Paraffin-embedded samples of the primary carcinomas were stained for RASSF6. The pathological sections were deparaffinized in xylene and rehydrated in grade series of ethanols followed by heat-induced epitope retrieval in citrate buffer (PH = 6.0). Antigen retrieval was carried out in 10 mmol/l citrate buffer (pH = 6.0) in a microwave oven for 15 min. The activity of endogenous peroxidase was exhausted with 3% hydrogen peroxide for 10 min at room temperature. Rabbit MIF polyclonal antibody (Abcam, Cambridge, MA) were applied over night at 4°C at optimal working concentration of 1:300. After sufficient phosphate buffered saline rinses, sections were stained with goat anti-rabbit polymers.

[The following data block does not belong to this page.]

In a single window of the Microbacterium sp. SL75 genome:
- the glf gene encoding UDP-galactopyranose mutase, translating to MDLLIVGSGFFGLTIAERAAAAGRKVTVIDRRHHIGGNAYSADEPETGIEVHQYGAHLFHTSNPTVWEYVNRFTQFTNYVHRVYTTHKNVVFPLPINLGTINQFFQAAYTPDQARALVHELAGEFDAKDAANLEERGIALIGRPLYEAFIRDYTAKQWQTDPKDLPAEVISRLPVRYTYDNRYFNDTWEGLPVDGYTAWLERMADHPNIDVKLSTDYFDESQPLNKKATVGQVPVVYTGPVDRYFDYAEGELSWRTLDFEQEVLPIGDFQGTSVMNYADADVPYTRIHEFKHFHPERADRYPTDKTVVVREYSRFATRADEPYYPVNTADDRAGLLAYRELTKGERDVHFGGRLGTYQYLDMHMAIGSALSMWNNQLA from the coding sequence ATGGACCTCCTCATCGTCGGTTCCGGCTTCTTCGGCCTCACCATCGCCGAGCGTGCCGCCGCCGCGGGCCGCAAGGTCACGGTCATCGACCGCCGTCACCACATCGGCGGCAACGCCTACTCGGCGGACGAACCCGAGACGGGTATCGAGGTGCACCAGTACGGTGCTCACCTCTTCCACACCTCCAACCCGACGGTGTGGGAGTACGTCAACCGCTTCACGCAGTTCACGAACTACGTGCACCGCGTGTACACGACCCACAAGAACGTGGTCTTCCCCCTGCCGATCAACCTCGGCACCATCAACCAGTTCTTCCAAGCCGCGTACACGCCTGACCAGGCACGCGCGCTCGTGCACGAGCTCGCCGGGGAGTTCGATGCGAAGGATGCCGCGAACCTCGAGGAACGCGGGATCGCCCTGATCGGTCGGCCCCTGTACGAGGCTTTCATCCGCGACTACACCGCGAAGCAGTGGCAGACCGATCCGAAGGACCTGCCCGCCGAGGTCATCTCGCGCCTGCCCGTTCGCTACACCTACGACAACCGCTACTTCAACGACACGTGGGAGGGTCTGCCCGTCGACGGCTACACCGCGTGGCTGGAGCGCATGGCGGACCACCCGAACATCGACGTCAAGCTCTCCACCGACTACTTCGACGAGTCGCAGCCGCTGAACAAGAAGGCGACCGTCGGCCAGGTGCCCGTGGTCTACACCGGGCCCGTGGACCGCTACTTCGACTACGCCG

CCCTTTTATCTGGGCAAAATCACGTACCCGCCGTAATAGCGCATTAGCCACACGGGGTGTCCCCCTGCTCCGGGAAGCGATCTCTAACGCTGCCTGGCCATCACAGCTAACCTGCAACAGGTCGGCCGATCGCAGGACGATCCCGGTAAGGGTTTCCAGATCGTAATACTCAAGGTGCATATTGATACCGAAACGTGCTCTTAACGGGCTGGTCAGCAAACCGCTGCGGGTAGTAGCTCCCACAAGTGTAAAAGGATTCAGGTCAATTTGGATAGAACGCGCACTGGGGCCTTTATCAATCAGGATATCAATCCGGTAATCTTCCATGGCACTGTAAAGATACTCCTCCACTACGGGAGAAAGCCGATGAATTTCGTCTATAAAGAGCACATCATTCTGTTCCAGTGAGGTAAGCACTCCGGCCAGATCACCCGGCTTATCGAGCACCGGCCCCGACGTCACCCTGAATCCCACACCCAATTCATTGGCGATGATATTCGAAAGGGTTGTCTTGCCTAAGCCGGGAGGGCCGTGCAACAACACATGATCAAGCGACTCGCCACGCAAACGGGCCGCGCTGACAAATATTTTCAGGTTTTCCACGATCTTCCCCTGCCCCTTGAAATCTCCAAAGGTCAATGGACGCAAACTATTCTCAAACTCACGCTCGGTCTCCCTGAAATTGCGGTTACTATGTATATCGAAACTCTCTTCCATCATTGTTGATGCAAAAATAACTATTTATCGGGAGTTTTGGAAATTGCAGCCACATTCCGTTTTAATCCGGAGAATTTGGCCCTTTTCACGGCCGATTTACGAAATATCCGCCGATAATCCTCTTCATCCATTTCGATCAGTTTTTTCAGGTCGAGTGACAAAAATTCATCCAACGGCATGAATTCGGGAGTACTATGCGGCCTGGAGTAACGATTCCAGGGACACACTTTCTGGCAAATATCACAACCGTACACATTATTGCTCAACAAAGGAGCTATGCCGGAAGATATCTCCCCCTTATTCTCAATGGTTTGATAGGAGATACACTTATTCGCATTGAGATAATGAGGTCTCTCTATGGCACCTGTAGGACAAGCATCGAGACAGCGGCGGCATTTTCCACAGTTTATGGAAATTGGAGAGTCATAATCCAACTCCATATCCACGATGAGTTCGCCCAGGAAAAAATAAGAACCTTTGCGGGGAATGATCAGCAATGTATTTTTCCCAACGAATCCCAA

Voltage-dependent Ca2+ channel current recording
VDCC Ca2+ currents of HIT cell were monitored in a voltage-clamped HIT-T15 cell using the whole cell patch-clamp technique as previously described. The extracellular recording solutions contained 140 mmol/L tetraethylammonium chloride, 5 mmol/L 4-aminopyridine, 5.4 mmol/L KCI, 1 mmol/L MgCI2, 2 mmol/LBaCI2, 2 mmol/L glucose, an d 10 mmol/L HEPES, and the pH was adjusted t o 7.3 with KOH. The pipette (intracellular solution) contained 105 mmol/L N-methylglucamine, 15 mmol/L 1,2-bis-aminophenoxyethane-N,N,N',N"tetra-acetic acid, 10 mmol/L HEPES, 2.5 mmol/L MgCI2, and 110 mmol/L L-aspartic acid, and the pH was adjusted to 7.2 with N-methylglucamine. MIF was also diluted to the appropriate concentration (0 mmol/L, 20 mmol/L, and 40 mmol/L) in the bath solution. The VDCC currents were recorded by a 300 ms step pulse ranging from -80 to +60 mV, the holding potentials were selected at -40 mV which represents mostly the activity of L-type VDCCs, and the out ward voltage-dependent K + currents or inward T-type VDCC currents were largely inactivated, respectively.
Indirect co-culture of pancreatic cancer cells and β-cells or islets